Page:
Wednesday, March 30, 2011

Museum Visit: MoMA: Man in Piano

The NYTimes photograph of the event.
Uma and I went to the Museum of Modern Art to see "Stop, Repair, Prepare," a performance, art event at the MoMA, by Jennifer Allora (American, born 1974) and Guillermo Calzadilla (Cuban, born 1971) The event combines the mediums of performance art and sculpture. It featured a player inside a piano, playing Beethoven's "Ode to Joy."

The piano had a hole cut out of the middle. The player stood inside the piano, and leaned out over the keyboard to play the piano keys, upside down. Sometimes she plucked the strings inside the piano.
Uma walking toward the piano.

We saw Mia Elezovic perform. She played the "Ode to Joy," sort of. It was mostly bits and pieces of the music. The piano was on wheels and the player rolled the piano to different places in the room, paused and played a few notes.

Uma asked lots of questions like, why does the piano move? Why was she plucking the strings inside the piano? It reminded her of when she plucked her violin strings. The event had inspired a dialogue about what art "wants to be." I realized you're never too young to ask some good questions.

Afterwards, we had a snack in the MoMA cafe on the second floor. Then we visited a special exhibition about kitchens. Uma was enchanted with the tv monitors and headsets and tried each one in turn.
Uma learns about kitchens

We visited some galleries that displayed MoMA's new acquisitions. Uma loved a Yoko Ono video of people on the street talking and doing what people on the street do.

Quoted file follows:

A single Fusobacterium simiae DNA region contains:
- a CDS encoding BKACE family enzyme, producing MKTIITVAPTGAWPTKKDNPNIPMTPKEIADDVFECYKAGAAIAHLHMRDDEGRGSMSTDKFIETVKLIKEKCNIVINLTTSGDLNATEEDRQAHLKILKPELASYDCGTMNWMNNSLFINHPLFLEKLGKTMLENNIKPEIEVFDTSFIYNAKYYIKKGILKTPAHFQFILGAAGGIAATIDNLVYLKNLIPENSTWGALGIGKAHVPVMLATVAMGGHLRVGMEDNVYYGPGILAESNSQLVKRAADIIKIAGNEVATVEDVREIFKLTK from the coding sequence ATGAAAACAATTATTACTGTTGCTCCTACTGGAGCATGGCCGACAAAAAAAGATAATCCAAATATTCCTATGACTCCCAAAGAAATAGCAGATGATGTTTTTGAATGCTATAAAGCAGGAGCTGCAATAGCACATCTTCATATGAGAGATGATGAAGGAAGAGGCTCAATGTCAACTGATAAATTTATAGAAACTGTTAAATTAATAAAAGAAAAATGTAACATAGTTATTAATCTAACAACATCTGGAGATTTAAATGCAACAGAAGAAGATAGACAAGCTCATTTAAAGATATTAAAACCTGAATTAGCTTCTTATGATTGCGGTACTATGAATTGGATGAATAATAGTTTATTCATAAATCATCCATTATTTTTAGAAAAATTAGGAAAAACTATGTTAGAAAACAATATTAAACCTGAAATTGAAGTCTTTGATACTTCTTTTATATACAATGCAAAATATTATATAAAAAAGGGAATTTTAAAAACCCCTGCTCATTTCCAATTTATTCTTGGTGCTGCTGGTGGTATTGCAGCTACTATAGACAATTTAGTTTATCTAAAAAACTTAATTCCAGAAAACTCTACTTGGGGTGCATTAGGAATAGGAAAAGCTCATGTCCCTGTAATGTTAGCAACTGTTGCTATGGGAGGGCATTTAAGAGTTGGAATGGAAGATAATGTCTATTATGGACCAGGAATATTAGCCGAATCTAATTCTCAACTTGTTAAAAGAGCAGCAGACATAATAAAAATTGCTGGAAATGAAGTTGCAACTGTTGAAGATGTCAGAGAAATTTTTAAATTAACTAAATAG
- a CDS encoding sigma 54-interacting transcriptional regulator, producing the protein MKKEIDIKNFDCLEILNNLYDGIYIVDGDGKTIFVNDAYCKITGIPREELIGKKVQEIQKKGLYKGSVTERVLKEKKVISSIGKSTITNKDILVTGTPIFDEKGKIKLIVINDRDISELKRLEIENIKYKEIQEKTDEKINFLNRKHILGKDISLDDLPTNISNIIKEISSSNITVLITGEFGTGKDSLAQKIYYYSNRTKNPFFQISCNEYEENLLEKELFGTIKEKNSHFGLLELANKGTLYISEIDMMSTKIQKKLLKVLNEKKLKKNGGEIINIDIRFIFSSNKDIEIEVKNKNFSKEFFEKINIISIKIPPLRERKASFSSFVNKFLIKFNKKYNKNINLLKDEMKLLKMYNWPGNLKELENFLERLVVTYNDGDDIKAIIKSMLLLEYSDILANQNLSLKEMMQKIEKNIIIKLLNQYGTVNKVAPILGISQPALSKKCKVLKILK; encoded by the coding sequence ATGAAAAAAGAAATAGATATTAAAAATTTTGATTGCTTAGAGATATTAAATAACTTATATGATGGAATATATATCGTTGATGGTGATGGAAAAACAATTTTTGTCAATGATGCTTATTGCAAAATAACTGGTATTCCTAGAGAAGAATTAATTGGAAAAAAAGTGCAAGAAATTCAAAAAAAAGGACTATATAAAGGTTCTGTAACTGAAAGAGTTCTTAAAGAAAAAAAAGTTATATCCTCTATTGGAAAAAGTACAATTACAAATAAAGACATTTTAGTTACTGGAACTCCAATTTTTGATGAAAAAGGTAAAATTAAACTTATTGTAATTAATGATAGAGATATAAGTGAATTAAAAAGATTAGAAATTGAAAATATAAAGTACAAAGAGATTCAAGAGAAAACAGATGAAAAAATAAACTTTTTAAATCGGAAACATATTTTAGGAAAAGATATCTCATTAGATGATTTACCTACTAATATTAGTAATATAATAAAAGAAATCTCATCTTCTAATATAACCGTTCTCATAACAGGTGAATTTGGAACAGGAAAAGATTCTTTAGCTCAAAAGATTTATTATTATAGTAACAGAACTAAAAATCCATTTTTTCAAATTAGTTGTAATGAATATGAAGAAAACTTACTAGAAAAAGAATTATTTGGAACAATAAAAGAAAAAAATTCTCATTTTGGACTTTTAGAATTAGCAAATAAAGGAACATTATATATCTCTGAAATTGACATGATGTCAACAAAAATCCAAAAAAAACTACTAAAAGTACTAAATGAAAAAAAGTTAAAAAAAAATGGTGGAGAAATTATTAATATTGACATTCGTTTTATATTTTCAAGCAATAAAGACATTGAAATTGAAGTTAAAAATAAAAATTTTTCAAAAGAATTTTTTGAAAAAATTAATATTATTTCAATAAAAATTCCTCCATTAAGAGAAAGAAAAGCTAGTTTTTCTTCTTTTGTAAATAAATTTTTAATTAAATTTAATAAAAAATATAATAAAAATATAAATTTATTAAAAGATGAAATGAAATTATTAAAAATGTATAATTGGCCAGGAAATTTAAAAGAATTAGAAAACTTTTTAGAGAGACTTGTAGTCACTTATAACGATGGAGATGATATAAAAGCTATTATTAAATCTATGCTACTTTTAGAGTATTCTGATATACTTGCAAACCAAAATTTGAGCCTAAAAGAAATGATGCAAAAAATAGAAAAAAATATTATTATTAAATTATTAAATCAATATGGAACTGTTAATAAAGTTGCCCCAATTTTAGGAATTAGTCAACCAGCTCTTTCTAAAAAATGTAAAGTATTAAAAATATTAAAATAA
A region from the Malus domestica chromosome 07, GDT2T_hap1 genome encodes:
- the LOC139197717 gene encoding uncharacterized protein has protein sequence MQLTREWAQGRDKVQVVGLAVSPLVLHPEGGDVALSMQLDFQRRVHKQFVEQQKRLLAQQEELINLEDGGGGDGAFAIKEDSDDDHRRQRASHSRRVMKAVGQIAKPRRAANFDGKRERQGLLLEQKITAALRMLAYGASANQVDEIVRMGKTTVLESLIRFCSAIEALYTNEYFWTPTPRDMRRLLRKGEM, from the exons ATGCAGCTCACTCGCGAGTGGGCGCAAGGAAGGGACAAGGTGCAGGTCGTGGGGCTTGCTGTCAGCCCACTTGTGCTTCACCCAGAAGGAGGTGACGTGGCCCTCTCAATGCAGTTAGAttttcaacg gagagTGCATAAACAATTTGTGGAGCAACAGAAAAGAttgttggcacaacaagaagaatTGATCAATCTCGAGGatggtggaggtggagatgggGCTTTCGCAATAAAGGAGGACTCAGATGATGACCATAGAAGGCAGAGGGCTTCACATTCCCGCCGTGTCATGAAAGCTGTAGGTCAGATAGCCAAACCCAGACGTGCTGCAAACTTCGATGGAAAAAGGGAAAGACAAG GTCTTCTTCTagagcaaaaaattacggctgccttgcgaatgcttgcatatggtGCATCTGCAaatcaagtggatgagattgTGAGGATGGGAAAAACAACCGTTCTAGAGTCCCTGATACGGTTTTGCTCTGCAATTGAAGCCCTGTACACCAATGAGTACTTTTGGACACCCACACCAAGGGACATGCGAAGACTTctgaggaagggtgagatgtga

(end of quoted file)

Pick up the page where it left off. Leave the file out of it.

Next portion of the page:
Uma investigated a video in front of a Robert Indiana painting.

We were going to play "The Matching Game," our favorite museum game (see note). We were would start with a hunt for the original Van Gogh "Starry Night" reproduced on the MoMA membership card. But feeling a little tired, we decided to save the game for our next visit.
We headed toward the escalators that would take us downstairs. We stood looking through the glass walls, watching the passengers glide past, when Uma, following the movement of the passengers said, "It's like a film." Wow! What a child!

During our taxi ride home, Uma and I agreed that the MoMA would be "our club." We would visit it again, very very soon. There would always be new exhibitions to see.

* Note: "The Matching Game" is a fun game for young museum-goers. It's a kind of treasure hunt. We start in the museum store, where we select postcard reproductions of paintings in the collection, and then hunt for them in the galleries.

Here is the link to the MoMA event: "Stop, Repair, Prepare"

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